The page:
Will it result in lasting changes such as the civil rights revolution of the 1960s? I don't know. The goals today are more complex, and the tasks more multi-layered, than simply doing away with Jim Crow-era segregation by statute. This fire started in Minneapolis, not the Deep South. It could just as well have started in Connecticut or Wisconsin. Two things, however, seem clear to me. First, this reaction is taking place in the context of Covid-19. The lockdown has been a weird and somewhat existential journey so far. It’s very strangeness has opened up people’s minds to things they may not have previously stopped to think about (I’m talking about white people here). It has also driven home the un-exceptionalism of American government. I don’t need to belabour that point. America’s record on Covid-19 is not glorious.
Second, would this public outpouring have happened without Trump? Any other president in the past 50 years, including Richard Nixon, would have tried, however fleetingly, to heal America’s racial divisions after such a horrendous death. Trump did not even make the pretence. In an odd way, his naked transparency is spawning the kind of public determination that someone like Barack Obama, or Bill Clinton, could never achieve. Trump may be the trigger of some very unexpected unintended consequences. Finally, let me direct Swampians to this excellent 11-minute video by my friend Gary Younge, about why riots happen. Please take the time to watch it with an open mind. It is as pithy and clear as you get.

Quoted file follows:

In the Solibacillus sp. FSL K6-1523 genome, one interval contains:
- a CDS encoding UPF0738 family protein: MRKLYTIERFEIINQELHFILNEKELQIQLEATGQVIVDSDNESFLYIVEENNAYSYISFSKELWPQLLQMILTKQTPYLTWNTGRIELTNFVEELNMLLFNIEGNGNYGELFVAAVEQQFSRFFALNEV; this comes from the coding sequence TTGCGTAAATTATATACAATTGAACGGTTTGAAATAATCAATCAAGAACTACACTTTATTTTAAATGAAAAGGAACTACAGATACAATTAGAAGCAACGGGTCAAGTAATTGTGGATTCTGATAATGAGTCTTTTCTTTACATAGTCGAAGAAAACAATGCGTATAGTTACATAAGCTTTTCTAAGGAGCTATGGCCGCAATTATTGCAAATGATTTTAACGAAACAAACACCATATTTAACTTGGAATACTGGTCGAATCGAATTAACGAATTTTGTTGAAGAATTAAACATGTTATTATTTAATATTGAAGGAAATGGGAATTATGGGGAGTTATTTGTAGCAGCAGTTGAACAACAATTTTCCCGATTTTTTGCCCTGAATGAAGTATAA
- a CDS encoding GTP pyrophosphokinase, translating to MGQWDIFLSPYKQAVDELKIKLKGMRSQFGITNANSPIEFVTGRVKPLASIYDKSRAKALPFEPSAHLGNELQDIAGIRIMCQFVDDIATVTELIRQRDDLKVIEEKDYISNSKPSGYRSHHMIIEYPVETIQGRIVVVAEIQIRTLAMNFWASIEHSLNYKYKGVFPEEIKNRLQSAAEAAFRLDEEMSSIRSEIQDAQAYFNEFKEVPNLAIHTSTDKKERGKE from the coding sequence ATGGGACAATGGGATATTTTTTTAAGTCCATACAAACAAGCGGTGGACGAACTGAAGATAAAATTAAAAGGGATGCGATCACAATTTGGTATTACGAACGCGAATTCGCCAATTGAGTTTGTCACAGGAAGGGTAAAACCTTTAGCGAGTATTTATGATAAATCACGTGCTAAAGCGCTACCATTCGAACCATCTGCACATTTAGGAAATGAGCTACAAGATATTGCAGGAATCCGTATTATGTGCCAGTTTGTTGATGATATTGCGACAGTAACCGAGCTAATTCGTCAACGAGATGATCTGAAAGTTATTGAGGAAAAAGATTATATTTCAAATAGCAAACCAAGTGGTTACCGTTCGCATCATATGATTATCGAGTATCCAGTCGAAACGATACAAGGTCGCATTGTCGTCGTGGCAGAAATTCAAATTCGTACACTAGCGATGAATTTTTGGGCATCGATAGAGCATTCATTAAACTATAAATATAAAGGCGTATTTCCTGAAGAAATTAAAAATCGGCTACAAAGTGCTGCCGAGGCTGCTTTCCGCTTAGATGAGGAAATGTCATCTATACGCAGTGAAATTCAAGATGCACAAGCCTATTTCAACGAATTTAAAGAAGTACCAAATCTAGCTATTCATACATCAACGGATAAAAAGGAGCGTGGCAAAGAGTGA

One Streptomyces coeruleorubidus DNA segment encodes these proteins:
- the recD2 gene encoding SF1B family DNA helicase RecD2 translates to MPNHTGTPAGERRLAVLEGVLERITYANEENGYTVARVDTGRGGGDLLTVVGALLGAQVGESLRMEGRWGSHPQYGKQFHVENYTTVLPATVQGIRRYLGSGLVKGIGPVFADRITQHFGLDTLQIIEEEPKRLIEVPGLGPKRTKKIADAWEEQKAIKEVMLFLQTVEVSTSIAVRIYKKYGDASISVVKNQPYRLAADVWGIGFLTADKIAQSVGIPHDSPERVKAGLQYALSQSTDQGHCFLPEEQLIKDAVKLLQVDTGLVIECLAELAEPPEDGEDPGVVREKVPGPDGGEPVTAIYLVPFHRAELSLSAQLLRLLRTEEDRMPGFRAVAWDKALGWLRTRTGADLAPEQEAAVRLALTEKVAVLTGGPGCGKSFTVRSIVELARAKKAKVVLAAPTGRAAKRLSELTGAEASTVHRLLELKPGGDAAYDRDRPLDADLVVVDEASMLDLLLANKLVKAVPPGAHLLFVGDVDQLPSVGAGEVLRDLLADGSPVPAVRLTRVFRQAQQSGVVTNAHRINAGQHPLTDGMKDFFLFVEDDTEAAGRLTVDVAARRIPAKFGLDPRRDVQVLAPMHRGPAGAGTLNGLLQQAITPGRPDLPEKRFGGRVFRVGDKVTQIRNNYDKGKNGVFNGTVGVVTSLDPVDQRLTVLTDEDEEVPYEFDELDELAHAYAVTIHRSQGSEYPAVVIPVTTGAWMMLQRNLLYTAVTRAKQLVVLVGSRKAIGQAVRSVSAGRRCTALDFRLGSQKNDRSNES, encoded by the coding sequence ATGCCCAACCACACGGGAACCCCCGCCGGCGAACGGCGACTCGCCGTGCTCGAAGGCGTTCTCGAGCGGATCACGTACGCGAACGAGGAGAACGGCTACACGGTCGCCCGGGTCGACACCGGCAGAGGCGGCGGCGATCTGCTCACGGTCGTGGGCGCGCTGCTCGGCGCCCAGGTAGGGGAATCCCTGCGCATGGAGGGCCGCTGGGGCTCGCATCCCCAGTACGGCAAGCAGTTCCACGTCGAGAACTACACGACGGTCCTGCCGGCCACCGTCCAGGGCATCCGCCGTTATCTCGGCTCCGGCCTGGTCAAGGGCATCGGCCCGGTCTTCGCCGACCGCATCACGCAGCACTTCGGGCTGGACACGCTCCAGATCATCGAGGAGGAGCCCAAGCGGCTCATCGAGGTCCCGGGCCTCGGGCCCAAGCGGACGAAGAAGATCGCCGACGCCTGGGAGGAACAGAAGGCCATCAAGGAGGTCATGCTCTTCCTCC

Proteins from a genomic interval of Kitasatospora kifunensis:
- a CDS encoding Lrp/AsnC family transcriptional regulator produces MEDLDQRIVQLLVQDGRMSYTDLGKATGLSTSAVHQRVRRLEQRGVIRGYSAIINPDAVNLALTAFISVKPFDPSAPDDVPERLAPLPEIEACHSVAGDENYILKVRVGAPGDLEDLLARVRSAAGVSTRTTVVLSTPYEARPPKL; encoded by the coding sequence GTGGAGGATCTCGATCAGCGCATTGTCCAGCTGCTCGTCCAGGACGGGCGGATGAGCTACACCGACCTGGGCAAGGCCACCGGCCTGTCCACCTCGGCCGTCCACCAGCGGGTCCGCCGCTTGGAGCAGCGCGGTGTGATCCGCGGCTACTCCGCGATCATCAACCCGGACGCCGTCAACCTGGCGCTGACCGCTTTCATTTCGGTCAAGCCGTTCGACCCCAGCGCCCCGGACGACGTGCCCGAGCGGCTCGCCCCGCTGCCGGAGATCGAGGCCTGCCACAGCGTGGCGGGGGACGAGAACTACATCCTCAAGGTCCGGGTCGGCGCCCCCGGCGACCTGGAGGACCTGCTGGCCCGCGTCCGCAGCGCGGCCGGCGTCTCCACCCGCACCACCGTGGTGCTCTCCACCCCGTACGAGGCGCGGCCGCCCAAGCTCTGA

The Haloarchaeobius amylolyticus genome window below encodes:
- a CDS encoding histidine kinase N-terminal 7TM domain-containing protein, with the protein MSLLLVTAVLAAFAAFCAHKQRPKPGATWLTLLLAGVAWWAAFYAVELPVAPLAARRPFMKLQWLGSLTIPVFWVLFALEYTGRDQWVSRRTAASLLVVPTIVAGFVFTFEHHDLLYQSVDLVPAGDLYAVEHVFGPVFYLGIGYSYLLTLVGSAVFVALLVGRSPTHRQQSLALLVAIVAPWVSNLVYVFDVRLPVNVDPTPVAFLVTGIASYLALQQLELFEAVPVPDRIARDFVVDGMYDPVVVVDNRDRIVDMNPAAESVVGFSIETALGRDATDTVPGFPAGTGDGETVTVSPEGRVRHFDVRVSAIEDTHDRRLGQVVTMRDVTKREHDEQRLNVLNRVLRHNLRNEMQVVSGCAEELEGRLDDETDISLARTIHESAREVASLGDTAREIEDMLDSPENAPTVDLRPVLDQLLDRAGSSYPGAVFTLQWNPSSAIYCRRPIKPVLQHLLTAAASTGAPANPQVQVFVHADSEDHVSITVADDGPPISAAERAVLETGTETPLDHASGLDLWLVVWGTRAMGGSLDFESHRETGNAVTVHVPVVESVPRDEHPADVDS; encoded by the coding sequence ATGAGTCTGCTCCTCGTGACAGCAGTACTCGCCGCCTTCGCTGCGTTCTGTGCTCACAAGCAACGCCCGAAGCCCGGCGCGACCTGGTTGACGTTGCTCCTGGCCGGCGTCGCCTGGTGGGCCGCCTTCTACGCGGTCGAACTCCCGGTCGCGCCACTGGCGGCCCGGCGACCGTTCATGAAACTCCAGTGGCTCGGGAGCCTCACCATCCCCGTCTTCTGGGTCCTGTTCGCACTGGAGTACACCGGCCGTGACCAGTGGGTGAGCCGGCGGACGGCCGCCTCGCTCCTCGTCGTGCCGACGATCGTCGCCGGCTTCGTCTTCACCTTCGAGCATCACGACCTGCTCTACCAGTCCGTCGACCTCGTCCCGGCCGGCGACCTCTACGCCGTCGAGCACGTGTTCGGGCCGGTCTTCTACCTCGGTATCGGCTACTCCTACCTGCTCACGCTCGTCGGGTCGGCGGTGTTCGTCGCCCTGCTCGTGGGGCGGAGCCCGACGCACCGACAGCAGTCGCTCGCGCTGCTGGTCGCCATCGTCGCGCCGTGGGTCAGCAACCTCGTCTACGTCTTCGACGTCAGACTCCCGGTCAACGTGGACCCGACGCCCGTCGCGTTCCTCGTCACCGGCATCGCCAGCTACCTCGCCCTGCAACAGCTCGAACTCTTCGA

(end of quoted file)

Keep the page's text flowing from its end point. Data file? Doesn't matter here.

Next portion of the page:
And now a word from our Swampians . . .
In response to The future of cities:
“It occurs to me that the loathsome coward that currently occupies the White House may actually cause more lasting social change than some of the more effective leaders we have had in the last several decades . . . In the current leadership vacuum, we are left to address social injustice ourselves. No one is going to take the mantle of responsibility and accountability for me, so it is now my problem to solve, as it is yours, and our neighbours and every other individual. We have proven time and again that morality cannot be legislated, and neither can social justice. Only individuals can create the environment for change through their thoughts, actions, and votes.” — Robert S Hatfield Jr, Portland, Oregon